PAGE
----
Now that we’re up to speed on all our options, the answer is deceptively easy. We should buy insurance for as long as we need it. If we need insurance for 10 years the least expensive type over 10 years will be 10 year term. If we need insurance for 20 years, 20 year term is going to level our premiums out over that 20 year period and be the least expensive over 20 years. If we want life insurance for the rest of our lives and don’t plan on cancelling it in the future, then over the long term one of the three types of permanent insurance will be the way to go.
Now let’s look at the example from last time; Mom and Dad in their 30’s, two young kids. How long are they likely to want insurance? Remember we were buying this to replace our paycheque. Now, our paycheque doesn’t last forever‚ eventually we retire. So do we need paycheque insurance past that point? Probably not‚ and by extension we don’t need life insurance past then either. We’re young now with a large need, kids,mortgages and bills. When we’re older the mortgage is gone, the kids are moved out and on their own, so we no longer have a need for that $750,000 we saw last time. Add all that up and what Mom and Dad would be looking at is either 20 year term or 30 year term.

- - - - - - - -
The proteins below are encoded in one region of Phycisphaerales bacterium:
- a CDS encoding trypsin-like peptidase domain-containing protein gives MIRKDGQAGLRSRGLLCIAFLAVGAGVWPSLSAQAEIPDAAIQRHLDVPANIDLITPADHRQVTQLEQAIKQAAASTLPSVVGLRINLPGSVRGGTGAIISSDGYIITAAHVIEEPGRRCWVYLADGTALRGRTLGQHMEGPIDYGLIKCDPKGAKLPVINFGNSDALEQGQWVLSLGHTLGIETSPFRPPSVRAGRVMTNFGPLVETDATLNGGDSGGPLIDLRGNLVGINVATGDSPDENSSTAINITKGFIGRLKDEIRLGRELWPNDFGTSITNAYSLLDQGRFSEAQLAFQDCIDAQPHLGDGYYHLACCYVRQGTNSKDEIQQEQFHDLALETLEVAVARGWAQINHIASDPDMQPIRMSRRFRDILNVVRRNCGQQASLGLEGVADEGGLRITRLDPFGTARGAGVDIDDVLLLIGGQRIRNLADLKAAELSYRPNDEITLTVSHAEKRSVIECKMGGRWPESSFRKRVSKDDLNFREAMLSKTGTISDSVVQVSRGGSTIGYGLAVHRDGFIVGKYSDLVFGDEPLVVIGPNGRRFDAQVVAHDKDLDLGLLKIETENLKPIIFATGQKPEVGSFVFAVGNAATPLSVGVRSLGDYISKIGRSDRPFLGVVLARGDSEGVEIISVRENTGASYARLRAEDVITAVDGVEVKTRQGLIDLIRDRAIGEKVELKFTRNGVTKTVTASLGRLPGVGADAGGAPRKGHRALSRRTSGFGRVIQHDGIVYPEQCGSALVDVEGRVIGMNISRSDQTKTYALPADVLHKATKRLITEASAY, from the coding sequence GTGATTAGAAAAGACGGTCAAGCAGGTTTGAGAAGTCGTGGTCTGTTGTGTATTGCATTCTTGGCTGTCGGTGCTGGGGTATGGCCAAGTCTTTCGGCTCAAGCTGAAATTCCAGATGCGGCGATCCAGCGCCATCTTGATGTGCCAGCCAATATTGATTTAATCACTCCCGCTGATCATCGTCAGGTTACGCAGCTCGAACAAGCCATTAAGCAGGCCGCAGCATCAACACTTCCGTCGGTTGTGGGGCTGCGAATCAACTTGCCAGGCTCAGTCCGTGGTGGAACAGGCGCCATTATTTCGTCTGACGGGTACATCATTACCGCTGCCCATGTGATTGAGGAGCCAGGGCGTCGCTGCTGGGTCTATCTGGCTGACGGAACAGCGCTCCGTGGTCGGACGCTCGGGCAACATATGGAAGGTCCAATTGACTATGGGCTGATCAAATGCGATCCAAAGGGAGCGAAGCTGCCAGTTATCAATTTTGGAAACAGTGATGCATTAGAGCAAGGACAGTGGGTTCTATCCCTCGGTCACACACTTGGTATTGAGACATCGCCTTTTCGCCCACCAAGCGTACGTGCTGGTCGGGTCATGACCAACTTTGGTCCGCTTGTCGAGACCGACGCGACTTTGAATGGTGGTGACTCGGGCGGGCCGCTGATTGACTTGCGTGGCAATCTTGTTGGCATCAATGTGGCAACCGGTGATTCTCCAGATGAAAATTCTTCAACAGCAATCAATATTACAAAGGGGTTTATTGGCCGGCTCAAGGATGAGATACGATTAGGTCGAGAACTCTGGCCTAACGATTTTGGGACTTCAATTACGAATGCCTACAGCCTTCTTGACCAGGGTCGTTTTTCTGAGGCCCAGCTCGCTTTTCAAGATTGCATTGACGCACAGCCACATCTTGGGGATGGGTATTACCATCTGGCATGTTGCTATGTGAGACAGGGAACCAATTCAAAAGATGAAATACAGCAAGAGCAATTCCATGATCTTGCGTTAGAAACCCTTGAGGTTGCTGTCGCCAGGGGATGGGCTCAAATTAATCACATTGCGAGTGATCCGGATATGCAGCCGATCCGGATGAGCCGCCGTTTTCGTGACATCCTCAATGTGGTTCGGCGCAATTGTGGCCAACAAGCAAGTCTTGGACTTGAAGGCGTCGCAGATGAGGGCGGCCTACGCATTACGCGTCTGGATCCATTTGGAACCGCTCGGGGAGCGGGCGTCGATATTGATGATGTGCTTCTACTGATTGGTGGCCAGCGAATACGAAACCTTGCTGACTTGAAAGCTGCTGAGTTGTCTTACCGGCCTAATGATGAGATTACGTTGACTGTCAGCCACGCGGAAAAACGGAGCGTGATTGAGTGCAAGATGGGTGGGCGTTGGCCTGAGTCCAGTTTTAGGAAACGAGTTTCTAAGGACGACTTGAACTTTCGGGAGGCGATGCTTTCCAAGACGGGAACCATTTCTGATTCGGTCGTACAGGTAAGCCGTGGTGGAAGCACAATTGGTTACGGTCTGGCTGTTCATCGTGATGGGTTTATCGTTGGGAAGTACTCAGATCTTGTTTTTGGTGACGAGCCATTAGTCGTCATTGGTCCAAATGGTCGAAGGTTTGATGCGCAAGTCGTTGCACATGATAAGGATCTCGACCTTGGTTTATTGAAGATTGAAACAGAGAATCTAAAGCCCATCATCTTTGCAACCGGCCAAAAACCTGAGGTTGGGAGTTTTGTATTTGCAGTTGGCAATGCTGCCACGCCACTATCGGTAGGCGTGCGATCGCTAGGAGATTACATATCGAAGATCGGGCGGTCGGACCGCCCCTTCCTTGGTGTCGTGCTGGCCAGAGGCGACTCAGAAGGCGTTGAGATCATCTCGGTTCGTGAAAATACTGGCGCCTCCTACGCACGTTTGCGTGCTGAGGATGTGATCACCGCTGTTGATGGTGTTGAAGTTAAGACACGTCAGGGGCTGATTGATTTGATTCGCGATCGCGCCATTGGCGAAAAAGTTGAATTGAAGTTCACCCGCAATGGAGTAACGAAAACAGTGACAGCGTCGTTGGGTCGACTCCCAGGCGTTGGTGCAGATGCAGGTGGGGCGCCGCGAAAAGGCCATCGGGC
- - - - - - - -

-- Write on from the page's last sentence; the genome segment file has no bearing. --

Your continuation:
It’s important to note that while our available options as to types of insurance are crystal clear, what type works best for you is much more subjective. The example we’ve been discussing (paycheque protection) says we should get 20 or 30 year term. But your needs may change. Or you may just be of the attitude that you want insurance for your kids no matter how when you die‚ even if you don’t ‘need’ it, that’s what you want. It’s impossible to generalize as to what’s the best type‚ just remember that what you do need to do is determine how long you expect to need the insurance and then buy the type that best matches that timeframe.
We’ve now answered the first two questions; How much life insurance do I need, and what type of life insurance do I need. In our last post we’re going to look further at some of the differences between products available in the marketplace as well as how to get the cheapest rates. All that and more next time in ‘Do’s and Don’ts of Buying Life Insurance’.
Glenn Cooke is an independent life insurance broker and president of Life Insurance Canada He can be reached at (866) 662-5433.